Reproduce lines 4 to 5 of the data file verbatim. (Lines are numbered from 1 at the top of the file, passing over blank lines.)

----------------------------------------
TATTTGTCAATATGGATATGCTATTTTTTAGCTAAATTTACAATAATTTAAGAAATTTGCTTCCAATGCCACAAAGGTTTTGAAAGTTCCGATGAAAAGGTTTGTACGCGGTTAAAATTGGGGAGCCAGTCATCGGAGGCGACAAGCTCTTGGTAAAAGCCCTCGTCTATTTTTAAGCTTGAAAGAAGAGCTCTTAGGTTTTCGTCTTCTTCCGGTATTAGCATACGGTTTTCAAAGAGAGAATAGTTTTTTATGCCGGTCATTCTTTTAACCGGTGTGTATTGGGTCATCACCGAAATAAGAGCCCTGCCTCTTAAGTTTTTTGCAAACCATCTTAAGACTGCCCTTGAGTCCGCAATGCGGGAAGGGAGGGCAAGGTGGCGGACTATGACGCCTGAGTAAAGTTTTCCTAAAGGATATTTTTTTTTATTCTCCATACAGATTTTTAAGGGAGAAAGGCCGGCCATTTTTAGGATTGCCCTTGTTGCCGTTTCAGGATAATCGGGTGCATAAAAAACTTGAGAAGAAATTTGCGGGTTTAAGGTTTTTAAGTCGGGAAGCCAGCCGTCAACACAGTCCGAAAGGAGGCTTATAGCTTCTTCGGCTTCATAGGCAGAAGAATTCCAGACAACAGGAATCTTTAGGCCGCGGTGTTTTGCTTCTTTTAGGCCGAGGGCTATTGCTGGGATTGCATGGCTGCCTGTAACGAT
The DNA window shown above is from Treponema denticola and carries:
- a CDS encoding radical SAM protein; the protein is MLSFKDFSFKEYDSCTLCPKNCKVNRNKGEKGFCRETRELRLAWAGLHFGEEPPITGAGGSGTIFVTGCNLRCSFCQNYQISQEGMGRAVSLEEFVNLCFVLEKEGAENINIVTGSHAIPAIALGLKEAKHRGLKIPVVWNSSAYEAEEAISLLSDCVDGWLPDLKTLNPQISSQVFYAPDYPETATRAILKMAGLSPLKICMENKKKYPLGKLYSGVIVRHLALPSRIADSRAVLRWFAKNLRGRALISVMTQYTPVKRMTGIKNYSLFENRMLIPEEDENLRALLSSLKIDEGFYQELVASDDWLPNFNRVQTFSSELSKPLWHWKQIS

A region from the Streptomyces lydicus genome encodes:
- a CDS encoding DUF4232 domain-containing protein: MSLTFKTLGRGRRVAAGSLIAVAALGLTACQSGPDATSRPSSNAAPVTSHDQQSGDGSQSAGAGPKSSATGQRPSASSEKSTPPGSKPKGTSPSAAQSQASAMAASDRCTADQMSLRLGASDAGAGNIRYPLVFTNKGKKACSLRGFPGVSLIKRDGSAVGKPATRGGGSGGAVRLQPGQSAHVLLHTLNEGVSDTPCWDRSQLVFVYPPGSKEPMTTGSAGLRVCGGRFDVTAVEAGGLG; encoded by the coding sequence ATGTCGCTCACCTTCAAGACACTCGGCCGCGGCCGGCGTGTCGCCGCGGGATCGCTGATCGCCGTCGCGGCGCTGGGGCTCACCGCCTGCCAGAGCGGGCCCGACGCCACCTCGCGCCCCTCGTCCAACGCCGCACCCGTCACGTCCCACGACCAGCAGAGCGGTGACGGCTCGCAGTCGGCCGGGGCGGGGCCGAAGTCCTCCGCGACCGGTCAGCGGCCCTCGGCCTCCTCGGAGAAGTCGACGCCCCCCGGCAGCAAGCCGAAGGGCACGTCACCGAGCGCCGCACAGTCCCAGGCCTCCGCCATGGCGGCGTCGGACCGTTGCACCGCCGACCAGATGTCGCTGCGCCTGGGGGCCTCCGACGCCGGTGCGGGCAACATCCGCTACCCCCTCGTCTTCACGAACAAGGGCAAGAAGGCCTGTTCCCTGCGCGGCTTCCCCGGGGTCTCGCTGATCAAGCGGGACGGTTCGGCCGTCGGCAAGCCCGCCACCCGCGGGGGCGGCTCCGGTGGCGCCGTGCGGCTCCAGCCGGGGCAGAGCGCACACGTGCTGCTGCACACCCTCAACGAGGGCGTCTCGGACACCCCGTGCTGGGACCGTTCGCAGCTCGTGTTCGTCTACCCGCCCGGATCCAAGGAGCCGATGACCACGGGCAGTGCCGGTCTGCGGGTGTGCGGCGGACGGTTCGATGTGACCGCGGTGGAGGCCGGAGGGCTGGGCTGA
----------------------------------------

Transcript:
A region from the Streptomyces lydicus genome encodes:
- a CDS encoding DUF4232 domain-containing protein: MSLTFKTLGRGRRVAAGSLIAVAALGLTACQSGPDATSRPSSNAAPVTSHDQQSGDGSQSAGAGPKSSATGQRPSASSEKSTPPGSKPKGTSPSAAQSQASAMAASDRCTADQMSLRLGASDAGAGNIRYPLVFTNKGKKACSLRGFPGVSLIKRDGSAVGKPATRGGGSGGAVRLQPGQSAHVLLHTLNEGVSDTPCWDRSQLVFVYPPGSKEPMTTGSAGLRVCGGRFDVTAVEAGGLG; encoded by the coding sequence ATGTCGCTCACCTTCAAGACACTCGGCCGCGGCCGGCGTGTCGCCGCGGGATCGCTGATCGCCGTCGCGGCGCTGGGGCTCACCGCCTGCCAGAGCGGGCCCGACGCCACCTCGCGCCCCTCGTCCAACGCCGCACCCGTCACGTCCCACGACCAGCAGAGCGGTGACGGCTCGCAGTCGGCCGGGGCGGGGCCGAAGTCCTCCGCGACCGGTCAGCGGCCCTCGGCCTCCTCGGAGAAGTCGACGCCCCCCGGCAGCAAGCCGAAGGGCACGTCACCGAGCGCCGCACAGTCCCAGGCCTCCGCCATGGCGGCGTCGGACCGTTGCACCGCCGACCAGATGTCGCTGCGCCTGGGGGCCTCCGACGCCGGTGCGGGCAACATCCGCTACCCCCTCGTCTTCACGAACAAGGGCAAGAAGGCCTGTTCCCTGCGCGGCTTCCCCGGGGTCTCGCTGATCAAGCGGGACGGTTCGGCCGTCGGCAAGCCCGCCACCCGCGGGGGCGGCTCCGGTGGCGCCGTGCGGCTCCAGCCGGGGCAGAGCGCACACGTGCTGCTGCACACCCTCAACGAGGGCGTCTCGGACACCCCGTGCTGGGACCGTTCGCAGCTCGTGTTCGTCTACCCGCCCGGATCCAAGGAGCCGATGACCACGGGCAGTGCCGGTCTGCGGGTGTGCGGCGGACGGTTCGATGTGACCGCGGTGGAGGCCGGAGGGCTGGGCTGA